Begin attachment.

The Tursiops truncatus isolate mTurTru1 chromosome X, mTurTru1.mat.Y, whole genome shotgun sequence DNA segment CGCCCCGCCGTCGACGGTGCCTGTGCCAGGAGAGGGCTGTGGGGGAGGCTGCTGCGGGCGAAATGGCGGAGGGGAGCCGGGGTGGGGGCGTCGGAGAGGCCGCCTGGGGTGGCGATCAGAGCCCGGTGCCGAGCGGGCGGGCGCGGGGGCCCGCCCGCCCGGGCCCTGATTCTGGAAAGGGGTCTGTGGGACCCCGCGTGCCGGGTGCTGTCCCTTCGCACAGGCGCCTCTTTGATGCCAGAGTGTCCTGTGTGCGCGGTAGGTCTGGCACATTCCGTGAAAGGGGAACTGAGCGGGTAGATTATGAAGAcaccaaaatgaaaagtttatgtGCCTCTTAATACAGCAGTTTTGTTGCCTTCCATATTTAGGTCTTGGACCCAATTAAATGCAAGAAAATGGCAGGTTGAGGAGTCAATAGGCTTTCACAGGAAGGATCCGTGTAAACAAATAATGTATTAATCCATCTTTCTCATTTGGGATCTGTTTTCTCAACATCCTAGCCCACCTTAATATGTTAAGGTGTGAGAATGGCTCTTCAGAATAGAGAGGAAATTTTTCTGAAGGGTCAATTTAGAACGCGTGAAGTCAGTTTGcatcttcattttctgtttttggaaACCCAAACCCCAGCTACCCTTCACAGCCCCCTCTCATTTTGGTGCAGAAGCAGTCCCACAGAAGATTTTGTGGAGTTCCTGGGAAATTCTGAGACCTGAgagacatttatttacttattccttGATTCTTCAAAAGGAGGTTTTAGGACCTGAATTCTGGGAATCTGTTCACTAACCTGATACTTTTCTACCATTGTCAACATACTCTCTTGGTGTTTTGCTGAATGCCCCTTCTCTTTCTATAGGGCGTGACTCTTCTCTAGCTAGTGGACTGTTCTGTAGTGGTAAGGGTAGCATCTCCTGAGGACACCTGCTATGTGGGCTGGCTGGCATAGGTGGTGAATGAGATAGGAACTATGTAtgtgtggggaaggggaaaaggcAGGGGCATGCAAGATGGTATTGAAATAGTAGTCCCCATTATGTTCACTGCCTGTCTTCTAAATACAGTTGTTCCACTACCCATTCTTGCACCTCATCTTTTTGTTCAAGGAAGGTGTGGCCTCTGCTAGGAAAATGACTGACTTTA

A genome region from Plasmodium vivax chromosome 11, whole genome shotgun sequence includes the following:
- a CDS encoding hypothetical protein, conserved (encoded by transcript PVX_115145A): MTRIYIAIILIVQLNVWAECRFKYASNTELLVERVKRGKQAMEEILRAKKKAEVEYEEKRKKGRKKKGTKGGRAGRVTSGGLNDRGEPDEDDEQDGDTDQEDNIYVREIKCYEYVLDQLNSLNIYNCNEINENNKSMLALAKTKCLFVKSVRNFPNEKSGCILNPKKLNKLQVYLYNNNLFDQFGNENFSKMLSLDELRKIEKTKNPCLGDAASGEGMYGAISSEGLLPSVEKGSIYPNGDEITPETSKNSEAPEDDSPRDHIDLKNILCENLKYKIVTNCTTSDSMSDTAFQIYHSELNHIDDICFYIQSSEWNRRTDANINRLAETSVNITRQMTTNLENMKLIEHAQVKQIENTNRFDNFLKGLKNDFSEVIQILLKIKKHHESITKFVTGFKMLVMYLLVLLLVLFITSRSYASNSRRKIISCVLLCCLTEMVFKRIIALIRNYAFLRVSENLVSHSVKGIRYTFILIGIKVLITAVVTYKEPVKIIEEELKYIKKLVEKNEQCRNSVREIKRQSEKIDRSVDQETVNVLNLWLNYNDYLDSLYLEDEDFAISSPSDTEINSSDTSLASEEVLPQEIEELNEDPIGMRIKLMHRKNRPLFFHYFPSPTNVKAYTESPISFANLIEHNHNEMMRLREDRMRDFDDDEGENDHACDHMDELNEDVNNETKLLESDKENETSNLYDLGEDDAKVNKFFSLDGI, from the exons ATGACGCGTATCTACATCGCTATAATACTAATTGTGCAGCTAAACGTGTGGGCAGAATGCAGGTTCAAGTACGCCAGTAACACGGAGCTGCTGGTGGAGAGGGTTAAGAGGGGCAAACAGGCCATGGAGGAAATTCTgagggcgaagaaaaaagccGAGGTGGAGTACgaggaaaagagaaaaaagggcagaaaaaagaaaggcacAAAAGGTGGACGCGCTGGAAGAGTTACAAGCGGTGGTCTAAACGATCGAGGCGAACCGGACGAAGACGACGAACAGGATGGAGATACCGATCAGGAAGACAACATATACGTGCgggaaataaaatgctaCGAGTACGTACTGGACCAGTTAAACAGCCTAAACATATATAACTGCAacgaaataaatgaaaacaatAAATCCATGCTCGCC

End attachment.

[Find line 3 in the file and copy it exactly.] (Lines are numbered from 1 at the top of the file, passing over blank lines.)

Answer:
- a CDS encoding hypothetical protein, conserved (encoded by transcript PVX_115145A): MTRIYIAIILIVQLNVWAECRFKYASNTELLVERVKRGKQAMEEILRAKKKAEVEYEEKRKKGRKKKGTKGGRAGRVTSGGLNDRGEPDEDDEQDGDTDQEDNIYVREIKCYEYVLDQLNSLNIYNCNEINENNKSMLALAKTKCLFVKSVRNFPNEKSGCILNPKKLNKLQVYLYNNNLFDQFGNENFSKMLSLDELRKIEKTKNPCLGDAASGEGMYGAISSEGLLPSVEKGSIYPNGDEITPETSKNSEAPEDDSPRDHIDLKNILCENLKYKIVTNCTTSDSMSDTAFQIYHSELNHIDDICFYIQSSEWNRRTDANINRLAETSVNITRQMTTNLENMKLIEHAQVKQIENTNRFDNFLKGLKNDFSEVIQILLKIKKHHESITKFVTGFKMLVMYLLVLLLVLFITSRSYASNSRRKIISCVLLCCLTEMVFKRIIALIRNYAFLRVSENLVSHSVKGIRYTFILIGIKVLITAVVTYKEPVKIIEEELKYIKKLVEKNEQCRNSVREIKRQSEKIDRSVDQETVNVLNLWLNYNDYLDSLYLEDEDFAISSPSDTEINSSDTSLASEEVLPQEIEELNEDPIGMRIKLMHRKNRPLFFHYFPSPTNVKAYTESPISFANLIEHNHNEMMRLREDRMRDFDDDEGENDHACDHMDELNEDVNNETKLLESDKENETSNLYDLGEDDAKVNKFFSLDGI, from the exons ATGACGCGTATCTACATCGCTATAATACTAATTGTGCAGCTAAACGTGTGGGCAGAATGCAGGTTCAAGTACGCCAGTAACACGGAGCTGCTGGTGGAGAGGGTTAAGAGGGGCAAACAGGCCATGGAGGAAATTCTgagggcgaagaaaaaagccGAGGTGGAGTACgaggaaaagagaaaaaagggcagaaaaaagaaaggcacAAAAGGTGGACGCGCTGGAAGAGTTACAAGCGGTGGTCTAAACGATCGAGGCGAACCGGACGAAGACGACGAACAGGATGGAGATACCGATCAGGAAGACAACATATACGTGCgggaaataaaatgctaCGAGTACGTACTGGACCAGTTAAACAGCCTAAACATATATAACTGCAacgaaataaatgaaaacaatAAATCCATGCTCGCC